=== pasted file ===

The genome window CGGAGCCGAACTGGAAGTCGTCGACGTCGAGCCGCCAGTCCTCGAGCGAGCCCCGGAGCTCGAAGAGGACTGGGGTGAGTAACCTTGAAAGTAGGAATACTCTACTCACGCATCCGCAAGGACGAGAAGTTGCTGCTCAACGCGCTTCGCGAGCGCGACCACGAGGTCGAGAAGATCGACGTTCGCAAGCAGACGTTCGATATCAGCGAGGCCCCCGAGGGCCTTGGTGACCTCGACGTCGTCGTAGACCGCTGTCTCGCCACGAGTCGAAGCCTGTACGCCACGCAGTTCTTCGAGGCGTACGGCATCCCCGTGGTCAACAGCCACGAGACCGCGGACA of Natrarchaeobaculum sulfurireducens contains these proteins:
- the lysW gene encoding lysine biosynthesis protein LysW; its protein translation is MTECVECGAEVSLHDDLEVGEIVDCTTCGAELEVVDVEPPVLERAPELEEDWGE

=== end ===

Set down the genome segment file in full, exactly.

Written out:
The genome window CGGAGCCGAACTGGAAGTCGTCGACGTCGAGCCGCCAGTCCTCGAGCGAGCCCCGGAGCTCGAAGAGGACTGGGGTGAGTAACCTTGAAAGTAGGAATACTCTACTCACGCATCCGCAAGGACGAGAAGTTGCTGCTCAACGCGCTTCGCGAGCGCGACCACGAGGTCGAGAAGATCGACGTTCGCAAGCAGACGTTCGATATCAGCGAGGCCCCCGAGGGCCTTGGTGACCTCGACGTCGTCGTAGACCGCTGTCTCGCCACGAGTCGAAGCCTGTACGCCACGCAGTTCTTCGAGGCGTACGGCATCCCCGTGGTCAACAGCCACGAGACCGCGGACA of Natrarchaeobaculum sulfurireducens contains these proteins:
- the lysW gene encoding lysine biosynthesis protein LysW; its protein translation is MTECVECGAEVSLHDDLEVGEIVDCTTCGAELEVVDVEPPVLERAPELEEDWGE